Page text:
Joe Biden sworn in as 46th president

Joe Biden. Patrick Semansky/AFP/Pool/Getty Images. Sketched by the Pan Pacific Agency.

WASHINGTON D.C., Jan 20, 2021, Fox News. Joe Biden, sworn in as the 46th president of the United States on Wednesday, declared “democracy has prevailed” as he used his inaugural address to call for unity in a nation suffering from “deep” political divisions and a pandemic that has crippled the country, Fox New reported.

From the West Front of the U.S. Capitol, Biden took the oath of office in a ceremony dramatically downsized because of the coronavirus pandemic as he vowed to take on the challenges of the day.

“This is America’s day. This is democracy’s day,” Biden said in his address. “America has been tested anew and America has risen to the challenge.”

Biden was sworn in with his hand on his family Bible – the same one he has used to take the oath office in the past. The oath was administered by Supreme Court Chief Justice John Roberts. Standing beside Biden was first lady Jill Biden, his son, Hunter Biden, and daughter Ashley Biden.

In his speech, Biden said his inauguration was a day to “celebrate triumph, not of a candidate, but a cause – democracy.”

“Democracy is precious, democracy is fragile,” he said. “And at this hour, my friends, democracy has prevailed.”

In his first address as president, Biden said “the American story depends not on any one of us, but on all of us – we the people,” and said the country “will press forward with speed and urgency.”

Biden pointed to the novel coronavirus, which he said “silently stalks the country,” and has claimed more than 400,000 American lives since its inception, shifted to the economic downturn caused by the pandemic, and addressed the “cry for racial justice.”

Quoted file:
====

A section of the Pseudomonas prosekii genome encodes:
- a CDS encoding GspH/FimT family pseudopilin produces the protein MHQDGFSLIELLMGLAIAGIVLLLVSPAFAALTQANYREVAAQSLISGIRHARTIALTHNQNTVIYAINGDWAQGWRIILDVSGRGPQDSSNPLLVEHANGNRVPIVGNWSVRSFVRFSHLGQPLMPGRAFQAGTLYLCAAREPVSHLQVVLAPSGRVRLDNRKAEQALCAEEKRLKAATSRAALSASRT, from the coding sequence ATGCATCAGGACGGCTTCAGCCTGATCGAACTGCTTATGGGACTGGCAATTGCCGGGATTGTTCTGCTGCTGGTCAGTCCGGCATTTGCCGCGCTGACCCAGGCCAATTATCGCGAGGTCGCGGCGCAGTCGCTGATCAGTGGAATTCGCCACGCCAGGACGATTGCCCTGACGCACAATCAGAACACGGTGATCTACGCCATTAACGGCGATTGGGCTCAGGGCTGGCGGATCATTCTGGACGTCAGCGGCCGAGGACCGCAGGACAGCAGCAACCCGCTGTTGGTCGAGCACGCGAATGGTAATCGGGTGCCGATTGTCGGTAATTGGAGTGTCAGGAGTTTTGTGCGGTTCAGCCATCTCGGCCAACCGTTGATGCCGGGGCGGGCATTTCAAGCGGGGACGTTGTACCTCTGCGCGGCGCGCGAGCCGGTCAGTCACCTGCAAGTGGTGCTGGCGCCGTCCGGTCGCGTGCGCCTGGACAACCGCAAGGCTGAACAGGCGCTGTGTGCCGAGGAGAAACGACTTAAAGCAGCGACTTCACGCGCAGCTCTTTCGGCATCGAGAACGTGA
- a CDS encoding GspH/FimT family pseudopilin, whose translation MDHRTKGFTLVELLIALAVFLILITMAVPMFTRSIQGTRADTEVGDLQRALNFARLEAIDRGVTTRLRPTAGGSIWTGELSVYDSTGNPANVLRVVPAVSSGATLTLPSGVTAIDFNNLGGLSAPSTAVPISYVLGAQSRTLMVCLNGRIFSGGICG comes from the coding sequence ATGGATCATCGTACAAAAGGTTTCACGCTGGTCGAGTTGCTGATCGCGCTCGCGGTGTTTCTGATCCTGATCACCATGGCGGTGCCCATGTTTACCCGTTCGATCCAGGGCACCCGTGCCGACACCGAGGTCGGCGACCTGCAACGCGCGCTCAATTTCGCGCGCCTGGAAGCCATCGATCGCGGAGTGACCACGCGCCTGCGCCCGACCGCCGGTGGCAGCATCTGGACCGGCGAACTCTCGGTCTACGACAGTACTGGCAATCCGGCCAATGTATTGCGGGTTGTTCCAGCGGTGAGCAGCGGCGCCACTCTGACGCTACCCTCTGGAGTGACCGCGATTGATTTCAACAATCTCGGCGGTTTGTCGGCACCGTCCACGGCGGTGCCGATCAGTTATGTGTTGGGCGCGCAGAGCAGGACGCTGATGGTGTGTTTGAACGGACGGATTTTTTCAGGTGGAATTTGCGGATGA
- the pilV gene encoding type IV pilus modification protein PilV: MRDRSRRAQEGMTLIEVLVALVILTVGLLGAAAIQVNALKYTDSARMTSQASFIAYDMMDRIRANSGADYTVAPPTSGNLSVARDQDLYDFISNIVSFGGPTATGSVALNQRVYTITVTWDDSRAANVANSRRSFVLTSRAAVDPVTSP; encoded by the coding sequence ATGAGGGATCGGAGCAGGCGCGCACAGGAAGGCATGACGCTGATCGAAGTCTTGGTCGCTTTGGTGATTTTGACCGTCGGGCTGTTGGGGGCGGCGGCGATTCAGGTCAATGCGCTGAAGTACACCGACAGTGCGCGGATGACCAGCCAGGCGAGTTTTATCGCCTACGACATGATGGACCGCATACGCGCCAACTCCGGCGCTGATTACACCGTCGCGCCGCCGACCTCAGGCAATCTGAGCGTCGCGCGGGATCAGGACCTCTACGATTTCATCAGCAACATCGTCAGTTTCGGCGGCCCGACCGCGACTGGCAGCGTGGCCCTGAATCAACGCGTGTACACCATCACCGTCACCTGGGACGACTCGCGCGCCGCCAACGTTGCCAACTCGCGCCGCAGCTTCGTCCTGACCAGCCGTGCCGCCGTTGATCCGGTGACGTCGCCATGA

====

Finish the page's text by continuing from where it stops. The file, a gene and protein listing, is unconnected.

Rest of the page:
“The dream of justice for all will be deferred no longer,” Biden said.

Biden’s address comes just two weeks after the Jan. 6 Capitol riot, which left five people dead – including a U.S. Capitol Police officer – as pro-Trump supporters stormed the Capitol as a joint session of Congress attempted to certify the electoral votes for Biden’s 2020 presidential victory.

Biden, on Wednesday, addressed “a rise of political extremism, of White supremacy and domestic terrorism,” which he said, “we must confront and we will defeat.”

Biden, though, shifted again to unity – saying that “restoring the soul and future of America requires so much more than words.”

“It requires the most elusive of all things in democracy – unity,” he said, adding that his “whole soul is in this.”

“Bringing America together, uniting our people, uniting our nation,” Biden continued. “And I ask every American to join me in this cause.” Biden said the country must “fight the foes we face,” which he said includes “anger, resentment and hatred, extremism, lawlessness, violence, disease, joblessness, hopelessness.”

“With unity, we can do great things – important things,” he said. “We can right wrongs.”

Biden said his administration can “put people to work in good jobs, overcome the deadly virus,” ensure children are in school, “rebuild the middle class and make health care secure for all.” Biden also said his administration would “deliver racial justice, and make America, again, the leading force for good in the world.”

“Speaking of unity can sound like a fantasy,” Biden said, acknowledging that “the forces that divide us are deep and they are real,” but said “they are not new.”

“Our history has been a constant struggle between the American ideal that we all are created equal, and the harsh, ugly reality of racism … fear, demonization, have long torn us apart,” Biden said, calling the “battle” “perennial.”

Biden, though, said “our better angels have always prevailed,” and said “history, faith and reason can show the way of unity.”